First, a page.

The Credit Spread Option Strategy Explained
You have heard terms like passive income strategy, selling options and creating cash flow.
Most of these references are for option selling strategies which generate premium.
However, there are big dangers of using these strategies if you just fall for the allure of passive income.
More important than making money is preserving your capital. My favorite quote (from myself) is that, “professionals manage risk, amateurs chase returns.”
In today’s article I will show you one of our favorite income plays, the credit spread option strategy.
I will share what it is, when it works, how to manage risk and much more.
Let’s get started.
Credit Spread Option Strategy: What is It?
The credit spread option strategy is a limited risk, limited return options trading strategy.
Credit spread option trades work best on stocks you expect to stay above, or below a certain level – for a certain period of time.
To build the bear call credit spread option strategy (term explained later) , a trader will:
- Sell a call option at a strike price of $X (collecting premium)
- Buy a call option at a higher strike price than $X (paying premium)
When the credit spread option strategy is netted out, you will be left with extra cash in your account.
That is, selling the closer strike call option will generate more cash for you than it will cost to buy the higher strike call.
If the option expires below the strike price you sold, you get to keep the full premium.
But at any rate, you will have to wait for the time to pass to realize that gain.
What happens if the stock shoots higher?
Your maximum loss is capped to the difference between the two strikes.
Limited risk makes this a favorite among professional options traders.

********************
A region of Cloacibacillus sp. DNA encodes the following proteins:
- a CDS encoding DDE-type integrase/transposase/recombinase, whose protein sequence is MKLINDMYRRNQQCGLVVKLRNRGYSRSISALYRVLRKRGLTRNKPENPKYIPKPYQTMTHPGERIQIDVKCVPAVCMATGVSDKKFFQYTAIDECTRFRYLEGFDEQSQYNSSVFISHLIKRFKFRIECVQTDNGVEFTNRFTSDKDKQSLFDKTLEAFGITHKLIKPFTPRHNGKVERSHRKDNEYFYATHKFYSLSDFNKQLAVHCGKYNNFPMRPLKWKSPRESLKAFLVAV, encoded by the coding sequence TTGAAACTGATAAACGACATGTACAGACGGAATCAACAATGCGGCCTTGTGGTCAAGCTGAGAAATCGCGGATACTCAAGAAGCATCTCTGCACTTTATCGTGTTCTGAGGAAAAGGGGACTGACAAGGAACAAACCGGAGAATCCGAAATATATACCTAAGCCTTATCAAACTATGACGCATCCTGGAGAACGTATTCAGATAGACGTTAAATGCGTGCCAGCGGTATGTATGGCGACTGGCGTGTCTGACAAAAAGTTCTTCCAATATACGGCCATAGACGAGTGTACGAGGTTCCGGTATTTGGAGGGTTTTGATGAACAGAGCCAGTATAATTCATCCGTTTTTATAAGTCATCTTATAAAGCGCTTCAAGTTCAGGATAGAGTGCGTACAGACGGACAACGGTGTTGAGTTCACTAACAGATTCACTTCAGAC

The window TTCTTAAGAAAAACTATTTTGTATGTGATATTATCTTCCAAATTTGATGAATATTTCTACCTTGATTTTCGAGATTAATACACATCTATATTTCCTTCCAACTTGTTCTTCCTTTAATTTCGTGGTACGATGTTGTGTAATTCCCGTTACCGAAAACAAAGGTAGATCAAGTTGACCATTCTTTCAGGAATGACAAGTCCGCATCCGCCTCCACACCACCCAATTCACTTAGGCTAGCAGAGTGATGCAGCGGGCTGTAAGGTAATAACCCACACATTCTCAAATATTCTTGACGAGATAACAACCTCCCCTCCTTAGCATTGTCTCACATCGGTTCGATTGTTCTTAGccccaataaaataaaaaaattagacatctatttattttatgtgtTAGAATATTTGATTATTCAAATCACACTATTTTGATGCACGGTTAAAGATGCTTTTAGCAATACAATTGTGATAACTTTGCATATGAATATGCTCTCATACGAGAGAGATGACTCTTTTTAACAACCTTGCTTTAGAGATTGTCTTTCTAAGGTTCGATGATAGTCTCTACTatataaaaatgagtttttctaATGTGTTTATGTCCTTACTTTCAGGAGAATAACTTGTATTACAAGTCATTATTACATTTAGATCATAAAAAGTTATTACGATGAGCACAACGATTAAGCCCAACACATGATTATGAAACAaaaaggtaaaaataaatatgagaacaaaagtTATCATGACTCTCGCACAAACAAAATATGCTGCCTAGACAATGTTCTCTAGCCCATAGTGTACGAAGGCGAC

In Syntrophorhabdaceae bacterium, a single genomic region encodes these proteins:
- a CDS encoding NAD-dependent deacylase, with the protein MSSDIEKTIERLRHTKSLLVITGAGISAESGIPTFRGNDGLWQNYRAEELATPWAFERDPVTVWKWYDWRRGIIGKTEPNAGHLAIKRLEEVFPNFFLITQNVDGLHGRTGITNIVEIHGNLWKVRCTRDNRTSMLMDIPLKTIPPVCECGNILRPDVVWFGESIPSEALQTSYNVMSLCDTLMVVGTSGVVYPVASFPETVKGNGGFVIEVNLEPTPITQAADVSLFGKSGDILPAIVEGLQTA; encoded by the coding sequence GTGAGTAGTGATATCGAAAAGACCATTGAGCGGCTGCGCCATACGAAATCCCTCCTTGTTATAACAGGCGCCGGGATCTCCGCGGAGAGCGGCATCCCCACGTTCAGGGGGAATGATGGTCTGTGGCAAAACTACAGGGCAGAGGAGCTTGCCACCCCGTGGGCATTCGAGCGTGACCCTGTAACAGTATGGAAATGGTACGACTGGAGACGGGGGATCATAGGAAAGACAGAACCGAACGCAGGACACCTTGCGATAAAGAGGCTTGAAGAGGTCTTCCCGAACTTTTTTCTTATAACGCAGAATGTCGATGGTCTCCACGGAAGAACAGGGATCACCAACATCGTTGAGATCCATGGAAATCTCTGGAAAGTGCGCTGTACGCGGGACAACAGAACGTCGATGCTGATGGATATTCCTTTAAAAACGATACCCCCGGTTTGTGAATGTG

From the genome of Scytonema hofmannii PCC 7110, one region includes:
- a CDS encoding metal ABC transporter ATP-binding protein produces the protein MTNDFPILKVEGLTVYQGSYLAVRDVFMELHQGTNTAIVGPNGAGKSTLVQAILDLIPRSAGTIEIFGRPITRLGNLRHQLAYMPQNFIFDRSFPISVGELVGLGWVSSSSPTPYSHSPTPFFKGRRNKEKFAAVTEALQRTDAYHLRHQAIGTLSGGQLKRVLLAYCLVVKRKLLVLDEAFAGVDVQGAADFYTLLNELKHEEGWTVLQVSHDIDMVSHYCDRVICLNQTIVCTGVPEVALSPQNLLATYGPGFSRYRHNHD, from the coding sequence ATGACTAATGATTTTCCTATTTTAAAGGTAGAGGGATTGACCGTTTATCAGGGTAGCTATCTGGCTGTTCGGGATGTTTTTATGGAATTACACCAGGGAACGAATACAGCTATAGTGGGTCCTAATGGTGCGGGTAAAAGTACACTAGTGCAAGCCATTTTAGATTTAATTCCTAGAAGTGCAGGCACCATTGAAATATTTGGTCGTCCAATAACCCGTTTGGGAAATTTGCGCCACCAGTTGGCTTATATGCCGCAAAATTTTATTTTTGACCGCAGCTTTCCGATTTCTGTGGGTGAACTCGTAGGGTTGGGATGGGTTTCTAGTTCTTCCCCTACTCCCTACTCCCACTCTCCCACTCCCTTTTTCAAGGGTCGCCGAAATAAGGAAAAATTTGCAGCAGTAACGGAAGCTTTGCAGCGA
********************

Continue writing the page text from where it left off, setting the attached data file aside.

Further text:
Credit Spread Option Strategy: How to Build One
First, let’s pull up an option chain of Apple stock.
If you want to learn more about option basics, check out our Foundations Course page here>
For the rest of this example, we are going to assume Apple is trading at $187.87 USD per share at this very moment.
Here is the Apple options chain with 17 days to expiry:
Now let’s imagine our technical analysis suggests Apple stock will remain below $192.50 for the next 17 days.
Looking at the middle column titled “strike”, you can see that $192.50 Call options with 17 days to expiry can be sold for $1.04 per contract.
That means you can collect $104 for each contract you sell.
In order to protect yourself however, you will use some of that $104 premium to buy a call option in the event you are wrong and the stock jumps up.
The $195 call option will cost you $57 per contract.
Netting the two would mean you keep $43 USD of cash in your account. ($104 – $57). This amount is called the “credit”. Hence the name, credit spread option strategy.
But when do you get to keep that cash flow?
Credit Spread Option Strategy: When Do You Profit and How Much?
Because you believe that Apple shares will stay below $192.50, you will profit if you are right with the credit spread option strategy.
How much do you keep?
Your maximum profit will be $43 USD per contract. This will occur when Apple closes below $192.50 per share on the option expiry date.
That doesn’t sound like a lot, but you can scale to 10 contracts for a total of $430 USD in just 17 days.
To generate $430 USD using Apple, it would take a 10% move on the stock with 22 shares of ownership.
Credit spread option strategies help you capitalize on fixed income with fixed risk.
But when will you lose money, it sounds too good to be true right?
Credit Spread Option Strategy: When Do You Lose and How Much?
Obviously if the stock price goes higher in the next 17 days, you will start to lose money.
But how much?
The worst case scenario is if the stock jumps above $195 (the long call strike).
Because the long call option will start to offset the losses from the short call (that’s why we bought it).
Your maximum loss is the difference between the two strikes, minus the premium (called the credit) that you receive.
So $195 – $192.50 is $2.50 per share.